While many courts have been closed, to save money, the Ministry of Justice has now proposed that those which remain open should sit for longer hours, until as late as 8.30pm. Pilot schemes in six courts will run in May, according to the Law Society Gazette. Professional bodies such as the Law Society and Bar Council have questioned the benefits of late sittings, while pointing out the adverse impact on the work-life balance of lawyers, many of whom do considerable amounts of work before and after court hearings each day, as well as often spending considerable time travelling.

See also the response of the Criminal Law Solicitors Association.

A petition has been launched in response to the MOJ’s proposal, urging the government not to proceed further with the late sittings plan. It points out that

It is unfair and discriminatory for Court staff, Judges, Barristers, Solicitors, and court users, particularly those with children. It will have a detrimental impact on well-being and diversity at the Bar and Judiciary.

Arguably the same sort of problems must be faced by other late-night workers, such as NHS doctors, nurses and staff, the police and emergency services, and shop and restaurant workers when expected to work at late or unsocial hours. But the response to this question on Twitter was overwhelmingly to point out that most other kinds of shift work was (a) dictated by the job itself, whereas there is no essential reason for courts to sit at night; and (b) work itself was confined to within the shifts (and possibly travel) because those other types of work did not involve hours of intensive preparation, often at short notice, before the next court shift, as it were.

April follies

There were some amusing spoofs to mark April Fool’s day on Saturday. We round up the best of them here.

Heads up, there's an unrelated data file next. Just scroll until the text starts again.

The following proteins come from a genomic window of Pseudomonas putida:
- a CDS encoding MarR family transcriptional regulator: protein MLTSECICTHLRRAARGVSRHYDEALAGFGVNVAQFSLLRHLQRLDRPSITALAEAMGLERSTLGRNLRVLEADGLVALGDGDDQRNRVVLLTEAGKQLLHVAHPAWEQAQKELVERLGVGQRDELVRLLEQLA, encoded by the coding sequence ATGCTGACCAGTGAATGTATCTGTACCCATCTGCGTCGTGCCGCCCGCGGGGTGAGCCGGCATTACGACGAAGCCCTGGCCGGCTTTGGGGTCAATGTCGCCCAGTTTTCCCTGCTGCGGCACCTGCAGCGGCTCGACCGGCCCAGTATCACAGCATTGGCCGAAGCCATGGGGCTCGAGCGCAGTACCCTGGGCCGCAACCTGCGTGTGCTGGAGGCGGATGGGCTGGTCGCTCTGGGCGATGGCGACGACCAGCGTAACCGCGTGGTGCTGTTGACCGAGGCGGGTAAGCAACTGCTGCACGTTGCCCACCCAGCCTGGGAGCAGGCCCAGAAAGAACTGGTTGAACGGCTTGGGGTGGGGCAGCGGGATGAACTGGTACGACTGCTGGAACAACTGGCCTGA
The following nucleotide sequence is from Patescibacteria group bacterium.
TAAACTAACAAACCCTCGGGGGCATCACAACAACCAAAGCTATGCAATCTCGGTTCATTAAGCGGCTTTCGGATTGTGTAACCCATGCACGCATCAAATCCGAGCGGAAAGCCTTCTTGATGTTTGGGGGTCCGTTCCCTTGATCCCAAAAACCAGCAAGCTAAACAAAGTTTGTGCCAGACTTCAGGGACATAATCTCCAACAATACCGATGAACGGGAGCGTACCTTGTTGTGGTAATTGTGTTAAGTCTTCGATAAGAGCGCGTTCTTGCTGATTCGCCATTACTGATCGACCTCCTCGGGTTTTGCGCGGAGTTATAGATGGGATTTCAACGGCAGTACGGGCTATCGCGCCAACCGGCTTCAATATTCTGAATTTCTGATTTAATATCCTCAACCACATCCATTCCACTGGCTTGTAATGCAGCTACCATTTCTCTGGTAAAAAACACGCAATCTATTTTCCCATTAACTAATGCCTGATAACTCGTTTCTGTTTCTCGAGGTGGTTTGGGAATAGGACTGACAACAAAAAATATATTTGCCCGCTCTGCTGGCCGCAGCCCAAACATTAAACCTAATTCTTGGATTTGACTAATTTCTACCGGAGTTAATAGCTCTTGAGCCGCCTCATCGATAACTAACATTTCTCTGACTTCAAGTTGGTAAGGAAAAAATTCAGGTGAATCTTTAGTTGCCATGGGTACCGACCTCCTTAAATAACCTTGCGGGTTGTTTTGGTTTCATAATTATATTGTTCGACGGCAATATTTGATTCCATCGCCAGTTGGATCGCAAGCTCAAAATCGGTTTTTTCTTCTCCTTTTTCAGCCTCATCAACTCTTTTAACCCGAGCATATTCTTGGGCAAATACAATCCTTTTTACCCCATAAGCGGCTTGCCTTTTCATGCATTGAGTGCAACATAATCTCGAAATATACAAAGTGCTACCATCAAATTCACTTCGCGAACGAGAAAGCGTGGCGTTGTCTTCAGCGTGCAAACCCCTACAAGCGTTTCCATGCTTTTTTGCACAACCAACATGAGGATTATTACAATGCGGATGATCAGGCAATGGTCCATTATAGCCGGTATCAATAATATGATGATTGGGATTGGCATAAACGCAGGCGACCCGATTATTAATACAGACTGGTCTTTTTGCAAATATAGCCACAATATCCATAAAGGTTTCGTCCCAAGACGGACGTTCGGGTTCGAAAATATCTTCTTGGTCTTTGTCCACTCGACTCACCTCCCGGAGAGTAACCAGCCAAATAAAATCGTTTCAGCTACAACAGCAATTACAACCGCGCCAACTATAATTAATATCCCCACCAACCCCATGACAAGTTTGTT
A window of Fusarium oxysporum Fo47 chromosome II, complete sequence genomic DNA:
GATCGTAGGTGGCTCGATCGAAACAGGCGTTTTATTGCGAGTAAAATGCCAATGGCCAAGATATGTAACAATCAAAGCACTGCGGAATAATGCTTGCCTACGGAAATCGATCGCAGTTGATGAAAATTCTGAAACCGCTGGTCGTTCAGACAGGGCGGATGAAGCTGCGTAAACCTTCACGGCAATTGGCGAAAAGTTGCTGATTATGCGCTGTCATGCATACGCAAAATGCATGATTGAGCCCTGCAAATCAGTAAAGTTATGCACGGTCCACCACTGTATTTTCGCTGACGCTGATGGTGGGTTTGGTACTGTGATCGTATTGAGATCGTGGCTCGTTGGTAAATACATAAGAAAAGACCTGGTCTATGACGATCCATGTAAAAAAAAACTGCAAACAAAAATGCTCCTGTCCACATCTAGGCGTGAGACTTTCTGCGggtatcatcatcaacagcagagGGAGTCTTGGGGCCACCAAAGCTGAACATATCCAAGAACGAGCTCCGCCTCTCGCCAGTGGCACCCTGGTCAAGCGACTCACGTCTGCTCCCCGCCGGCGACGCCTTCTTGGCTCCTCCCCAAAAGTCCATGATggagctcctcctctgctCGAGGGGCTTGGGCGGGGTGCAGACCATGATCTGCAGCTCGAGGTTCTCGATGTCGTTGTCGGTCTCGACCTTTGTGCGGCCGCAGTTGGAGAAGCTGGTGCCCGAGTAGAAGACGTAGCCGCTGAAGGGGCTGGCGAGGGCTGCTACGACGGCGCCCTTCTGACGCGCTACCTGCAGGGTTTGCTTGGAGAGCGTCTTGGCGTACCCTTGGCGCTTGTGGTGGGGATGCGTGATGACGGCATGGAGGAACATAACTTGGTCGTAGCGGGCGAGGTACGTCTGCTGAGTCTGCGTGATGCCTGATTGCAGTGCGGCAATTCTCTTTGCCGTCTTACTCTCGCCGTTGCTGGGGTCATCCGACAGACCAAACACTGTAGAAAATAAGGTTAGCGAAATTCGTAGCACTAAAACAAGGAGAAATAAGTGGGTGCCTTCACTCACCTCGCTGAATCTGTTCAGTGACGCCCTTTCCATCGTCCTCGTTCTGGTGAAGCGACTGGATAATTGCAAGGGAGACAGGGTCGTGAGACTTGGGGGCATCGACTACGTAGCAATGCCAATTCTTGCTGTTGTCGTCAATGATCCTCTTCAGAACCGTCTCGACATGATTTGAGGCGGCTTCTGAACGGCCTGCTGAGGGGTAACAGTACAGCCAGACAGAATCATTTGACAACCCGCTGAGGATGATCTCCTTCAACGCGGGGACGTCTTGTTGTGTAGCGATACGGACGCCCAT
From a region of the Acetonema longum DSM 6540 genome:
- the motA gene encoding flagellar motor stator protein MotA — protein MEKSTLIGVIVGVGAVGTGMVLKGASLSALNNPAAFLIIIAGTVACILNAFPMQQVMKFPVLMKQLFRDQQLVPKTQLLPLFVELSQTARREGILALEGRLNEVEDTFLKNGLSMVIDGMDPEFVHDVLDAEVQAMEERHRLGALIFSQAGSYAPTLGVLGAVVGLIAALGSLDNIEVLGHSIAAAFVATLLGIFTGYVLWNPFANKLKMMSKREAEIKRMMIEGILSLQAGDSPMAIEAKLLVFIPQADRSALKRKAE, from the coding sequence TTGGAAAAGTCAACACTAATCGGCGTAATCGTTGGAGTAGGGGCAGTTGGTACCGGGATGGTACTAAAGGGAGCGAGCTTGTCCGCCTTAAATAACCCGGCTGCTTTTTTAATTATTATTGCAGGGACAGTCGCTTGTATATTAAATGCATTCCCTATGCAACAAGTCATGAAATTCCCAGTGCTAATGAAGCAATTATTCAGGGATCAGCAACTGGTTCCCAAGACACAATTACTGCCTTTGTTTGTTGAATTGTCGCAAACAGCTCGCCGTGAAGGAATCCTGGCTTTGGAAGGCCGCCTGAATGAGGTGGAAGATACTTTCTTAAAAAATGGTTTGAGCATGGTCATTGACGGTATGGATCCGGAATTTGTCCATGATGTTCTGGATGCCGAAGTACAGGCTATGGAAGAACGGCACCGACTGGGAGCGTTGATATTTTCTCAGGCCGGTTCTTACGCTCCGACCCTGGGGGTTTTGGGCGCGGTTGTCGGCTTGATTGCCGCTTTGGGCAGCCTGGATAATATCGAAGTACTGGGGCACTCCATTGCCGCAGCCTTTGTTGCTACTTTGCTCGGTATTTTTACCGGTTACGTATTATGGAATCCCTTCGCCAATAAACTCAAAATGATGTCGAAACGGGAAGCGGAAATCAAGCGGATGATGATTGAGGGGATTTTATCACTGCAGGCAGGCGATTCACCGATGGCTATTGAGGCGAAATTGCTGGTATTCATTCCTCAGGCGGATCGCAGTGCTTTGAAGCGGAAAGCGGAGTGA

Dates and Deadlines

2017 LALYS awards

The 2017 Legal Aid Lawyer of the Year awards have been launched, with nominations now open for 11 award categories. The awards ceremony takes place in London on Wednesday, 5 July 2017.

See LAPG’s website for the full awards list.

London Legal Walk — Monday 22 May

In 2016 over 10,000 people took part and raised over £740,000. For details on how to register your team for the 10km walk and start fundraising, see London Legal Support Trust

Law (and injustice) from around the world


Flynn immunity blocked

Last week a lawyer speaking on behalf of President Trump’s former national security adviser Michael Flynn said he would be wiling to testify before congressional committees and federal officials investigating Russian meddling in the 2016 election only if he was granted immunity from “unfair” prosecution, reports The Hill. However, according to NBC News, the Senate Intelligence Committee has turned down the request.

Flynn was dismissed from his role in the White House in February after he misled Vice President Pence and other officials about his discussion of U.S. sanctions on Russia with Russian ambassador Sergey Kislyak.

Commenting on the request for immunity, Harvard Law professor Alan Dershowitztold The Hill that it is unusual for such a request to be made in public: it would normally be negotiated “behind the scenes”. Moreover, it would not be complete bar to possible prosecution, using evidence collected prior to the immune testimony:

What the prosecutors can do is they can create a lock box in which they put all the evidence that they already have prior to his testimony given under immunity, and they can use all of that testimony to prosecute him,” he said.


Courts to sit in vacation to clear backlog

India’s recently appointed Chief Justice J S Khehar has asked judges, including those of the Supreme Court, to sit during the law vacation to help clear a massive backlog of pending cases, according to LiveLaw News. The problem has partly been caused by a shortage of judges.

The Supreme Court has set an example by agreeing to hear over five thousand cases during its summer vacation from 5th May, 2017 to 2nd July 2017.

India’s justice system is notorious for its inordinate delays, but steps are being taken to speed things up with the use of technology. According to the Law Society Gazette, last May, reporting on the previous Chief Justice’s plea for more judges (India’s top judge pleads for help to clear backlog of cases):

Cases lasting decades over tiny sums of money frequently make headlines in India. One that has lasted four decades involves a Delhi bus conductor accused of defrauding his employer of 1/20th of a rupee by undercharging a passenger by 5 paise (0.05p)

And finally… Tweet of the week

Not sure what to feel about triggering article 50 and the beginning of the end? Neither is Cass Horowitz

That’s it for now. Our thanks to all who flagged up stories, via their blogs (which we always try to acknowledge) and via Twitter (where useful tweets are retweeted).


This post was written by Paul Magrath, Head of Product Development and Online Content at ICLR, who also tweets as @maggotlaw. It does not necessarily represent the opinions of ICLR as an organisation. Comments welcome on Twitter @TheICLR.